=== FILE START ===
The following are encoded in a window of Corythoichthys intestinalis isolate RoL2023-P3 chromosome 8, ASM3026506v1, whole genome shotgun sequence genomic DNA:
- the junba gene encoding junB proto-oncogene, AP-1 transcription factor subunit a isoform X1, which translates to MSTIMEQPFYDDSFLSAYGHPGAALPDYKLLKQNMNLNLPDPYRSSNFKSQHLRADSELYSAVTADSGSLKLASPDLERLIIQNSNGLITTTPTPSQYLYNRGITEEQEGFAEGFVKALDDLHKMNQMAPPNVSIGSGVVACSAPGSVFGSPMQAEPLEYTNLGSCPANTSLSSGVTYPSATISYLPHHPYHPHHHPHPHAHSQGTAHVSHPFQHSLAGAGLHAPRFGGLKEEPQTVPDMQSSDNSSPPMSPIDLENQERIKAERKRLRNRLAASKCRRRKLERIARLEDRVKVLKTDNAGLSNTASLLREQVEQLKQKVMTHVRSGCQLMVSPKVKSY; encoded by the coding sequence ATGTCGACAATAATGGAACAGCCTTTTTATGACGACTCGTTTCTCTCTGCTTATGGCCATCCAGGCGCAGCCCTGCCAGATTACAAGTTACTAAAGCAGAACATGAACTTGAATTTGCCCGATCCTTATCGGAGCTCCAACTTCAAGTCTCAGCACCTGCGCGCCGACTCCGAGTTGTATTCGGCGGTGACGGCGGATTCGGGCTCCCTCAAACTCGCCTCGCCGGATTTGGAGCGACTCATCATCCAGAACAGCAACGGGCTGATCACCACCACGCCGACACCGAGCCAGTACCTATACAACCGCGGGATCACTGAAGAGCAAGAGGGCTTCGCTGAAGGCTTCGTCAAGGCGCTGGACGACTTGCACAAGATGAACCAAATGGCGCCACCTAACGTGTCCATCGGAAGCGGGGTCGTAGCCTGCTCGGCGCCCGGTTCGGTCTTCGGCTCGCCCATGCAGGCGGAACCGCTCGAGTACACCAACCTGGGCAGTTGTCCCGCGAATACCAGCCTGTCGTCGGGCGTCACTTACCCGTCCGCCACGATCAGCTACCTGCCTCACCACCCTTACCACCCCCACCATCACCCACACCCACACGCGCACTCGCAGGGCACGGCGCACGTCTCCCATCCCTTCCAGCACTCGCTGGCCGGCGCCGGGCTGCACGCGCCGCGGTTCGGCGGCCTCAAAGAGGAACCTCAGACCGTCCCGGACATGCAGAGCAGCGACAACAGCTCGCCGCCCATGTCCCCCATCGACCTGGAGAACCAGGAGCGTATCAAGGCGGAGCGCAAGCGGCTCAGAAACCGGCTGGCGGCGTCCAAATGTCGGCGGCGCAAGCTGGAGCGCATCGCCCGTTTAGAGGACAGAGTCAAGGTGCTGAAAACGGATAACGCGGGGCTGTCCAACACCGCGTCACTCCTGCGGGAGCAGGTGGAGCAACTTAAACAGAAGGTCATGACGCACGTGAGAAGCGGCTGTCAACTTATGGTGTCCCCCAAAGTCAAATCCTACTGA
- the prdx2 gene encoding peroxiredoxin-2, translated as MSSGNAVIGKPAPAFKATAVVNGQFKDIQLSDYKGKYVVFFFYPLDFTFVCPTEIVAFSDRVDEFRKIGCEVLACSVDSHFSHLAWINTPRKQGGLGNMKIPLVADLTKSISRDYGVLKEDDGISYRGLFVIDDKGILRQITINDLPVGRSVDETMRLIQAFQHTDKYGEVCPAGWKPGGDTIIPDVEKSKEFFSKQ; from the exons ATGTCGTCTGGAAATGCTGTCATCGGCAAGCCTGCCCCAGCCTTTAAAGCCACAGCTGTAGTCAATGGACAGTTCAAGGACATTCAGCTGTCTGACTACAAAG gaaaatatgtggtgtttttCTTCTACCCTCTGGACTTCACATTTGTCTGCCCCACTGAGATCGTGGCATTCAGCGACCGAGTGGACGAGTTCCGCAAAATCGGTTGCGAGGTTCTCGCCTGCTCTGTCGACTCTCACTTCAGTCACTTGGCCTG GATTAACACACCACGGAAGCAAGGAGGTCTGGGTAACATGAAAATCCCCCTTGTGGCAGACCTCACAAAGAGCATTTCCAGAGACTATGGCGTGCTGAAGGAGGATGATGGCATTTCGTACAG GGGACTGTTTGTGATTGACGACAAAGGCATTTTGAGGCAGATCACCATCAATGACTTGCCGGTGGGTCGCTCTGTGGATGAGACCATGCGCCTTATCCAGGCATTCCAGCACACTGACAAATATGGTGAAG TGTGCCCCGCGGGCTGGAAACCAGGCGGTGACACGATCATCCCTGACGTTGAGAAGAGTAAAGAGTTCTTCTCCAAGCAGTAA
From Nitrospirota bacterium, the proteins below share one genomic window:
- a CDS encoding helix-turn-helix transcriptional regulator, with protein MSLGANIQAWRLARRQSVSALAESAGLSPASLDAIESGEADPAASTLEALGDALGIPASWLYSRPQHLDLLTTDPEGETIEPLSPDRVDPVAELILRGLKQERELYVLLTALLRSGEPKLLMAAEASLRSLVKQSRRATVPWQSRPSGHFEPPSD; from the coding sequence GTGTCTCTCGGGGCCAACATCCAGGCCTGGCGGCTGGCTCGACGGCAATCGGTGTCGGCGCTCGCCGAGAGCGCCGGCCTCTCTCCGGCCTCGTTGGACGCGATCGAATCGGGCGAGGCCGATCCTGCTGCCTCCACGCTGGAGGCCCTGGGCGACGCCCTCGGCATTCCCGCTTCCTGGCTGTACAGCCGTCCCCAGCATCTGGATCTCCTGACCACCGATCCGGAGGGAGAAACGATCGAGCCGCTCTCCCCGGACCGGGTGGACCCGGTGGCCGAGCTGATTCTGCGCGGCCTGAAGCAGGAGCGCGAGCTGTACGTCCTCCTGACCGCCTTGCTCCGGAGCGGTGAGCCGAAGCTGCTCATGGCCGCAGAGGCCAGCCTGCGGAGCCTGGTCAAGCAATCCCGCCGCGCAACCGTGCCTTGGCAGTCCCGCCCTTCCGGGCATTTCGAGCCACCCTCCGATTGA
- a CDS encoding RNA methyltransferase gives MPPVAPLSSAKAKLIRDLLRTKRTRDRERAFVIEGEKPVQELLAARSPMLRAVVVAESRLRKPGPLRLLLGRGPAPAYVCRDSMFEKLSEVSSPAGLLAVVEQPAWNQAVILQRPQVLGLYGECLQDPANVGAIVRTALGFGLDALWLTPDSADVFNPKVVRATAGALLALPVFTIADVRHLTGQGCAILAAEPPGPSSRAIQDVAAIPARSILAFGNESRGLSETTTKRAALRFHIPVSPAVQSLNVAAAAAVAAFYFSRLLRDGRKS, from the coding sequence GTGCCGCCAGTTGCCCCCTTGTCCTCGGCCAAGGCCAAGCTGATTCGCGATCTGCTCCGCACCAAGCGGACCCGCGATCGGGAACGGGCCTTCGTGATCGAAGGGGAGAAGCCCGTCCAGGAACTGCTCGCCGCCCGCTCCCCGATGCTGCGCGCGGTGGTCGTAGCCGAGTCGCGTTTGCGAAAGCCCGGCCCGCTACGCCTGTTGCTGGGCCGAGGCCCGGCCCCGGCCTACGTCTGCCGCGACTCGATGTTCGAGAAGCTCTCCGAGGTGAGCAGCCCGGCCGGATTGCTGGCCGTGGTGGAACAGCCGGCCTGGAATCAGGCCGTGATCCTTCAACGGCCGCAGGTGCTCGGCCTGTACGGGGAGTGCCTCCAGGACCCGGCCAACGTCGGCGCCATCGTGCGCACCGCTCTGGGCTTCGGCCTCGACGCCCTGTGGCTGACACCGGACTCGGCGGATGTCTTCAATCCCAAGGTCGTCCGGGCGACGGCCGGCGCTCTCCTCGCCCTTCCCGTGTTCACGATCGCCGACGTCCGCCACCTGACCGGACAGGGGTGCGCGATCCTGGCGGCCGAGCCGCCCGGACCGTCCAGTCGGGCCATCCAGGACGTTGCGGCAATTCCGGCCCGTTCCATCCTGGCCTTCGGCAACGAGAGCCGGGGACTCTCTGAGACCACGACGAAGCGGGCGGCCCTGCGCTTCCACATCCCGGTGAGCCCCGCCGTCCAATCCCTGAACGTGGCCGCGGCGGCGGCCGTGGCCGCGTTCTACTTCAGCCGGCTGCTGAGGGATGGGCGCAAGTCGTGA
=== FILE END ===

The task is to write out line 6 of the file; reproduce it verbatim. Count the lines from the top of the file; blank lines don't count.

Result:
- a CDS encoding RNA methyltransferase gives MPPVAPLSSAKAKLIRDLLRTKRTRDRERAFVIEGEKPVQELLAARSPMLRAVVVAESRLRKPGPLRLLLGRGPAPAYVCRDSMFEKLSEVSSPAGLLAVVEQPAWNQAVILQRPQVLGLYGECLQDPANVGAIVRTALGFGLDALWLTPDSADVFNPKVVRATAGALLALPVFTIADVRHLTGQGCAILAAEPPGPSSRAIQDVAAIPARSILAFGNESRGLSETTTKRAALRFHIPVSPAVQSLNVAAAAAVAAFYFSRLLRDGRKS, from the coding sequence GTGCCGCCAGTTGCCCCCTTGTCCTCGGCCAAGGCCAAGCTGATTCGCGATCTGCTCCGCACCAAGCGGACCCGCGATCGGGAACGGGCCTTCGTGATCGAAGGGGAGAAGCCCGTCCAGGAACTGCTCGCCGCCCGCTCCCCGATGCTGCGCGCGGTGGTCGTAGCCGAGTCGCGTTTGCGAAAGCCCGGCCCGCTACGCCTGTTGCTGGGCCGAGGCCCGGCCCCGGCCTACGTCTGCCGCGACTCGATGTTCGAGAAGCTCTCCGAGGTGAGCAGCCCGGCCGGATTGCTGGCCGTGGTGGAACAGCCGGCCTGGAATCAGGCCGTGATCCTTCAACGGCCGCAGGTGCTCGGCCTGTACGGGGAGTGCCTCCAGGACCCGGCCAACGTCGGCGCCATCGTGCGCACCGCTCTGGGCTTCGGCCTCGACGCCCTGTGGCTGACACCGGACTCGGCGGATGTCTTCAATCCCAAGGTCGTCCGGGCGACGGCCGGCGCTCTCCTCGCCCTTCCCGTGTTCACGATCGCCGACGTCCGCCACCTGACCGGACAGGGGTGCGCGATCCTGGCGGCCGAGCCGCCCGGACCGTCCAGTCGGGCCATCCAGGACGTTGCGGCAATTCCGGCCCGTTCCATCCTGGCCTTCGGCAACGAGAGCCGGGGACTCTCTGAGACCACGACGAAGCGGGCGGCCCTGCGCTTCCACATCCCGGTGAGCCCCGCCGTCCAATCCCTGAACGTGGCCGCGGCGGCGGCCGTGGCCGCGTTCTACTTCAGCCGGCTGCTGAGGGATGGGCGCAAGTCGTGA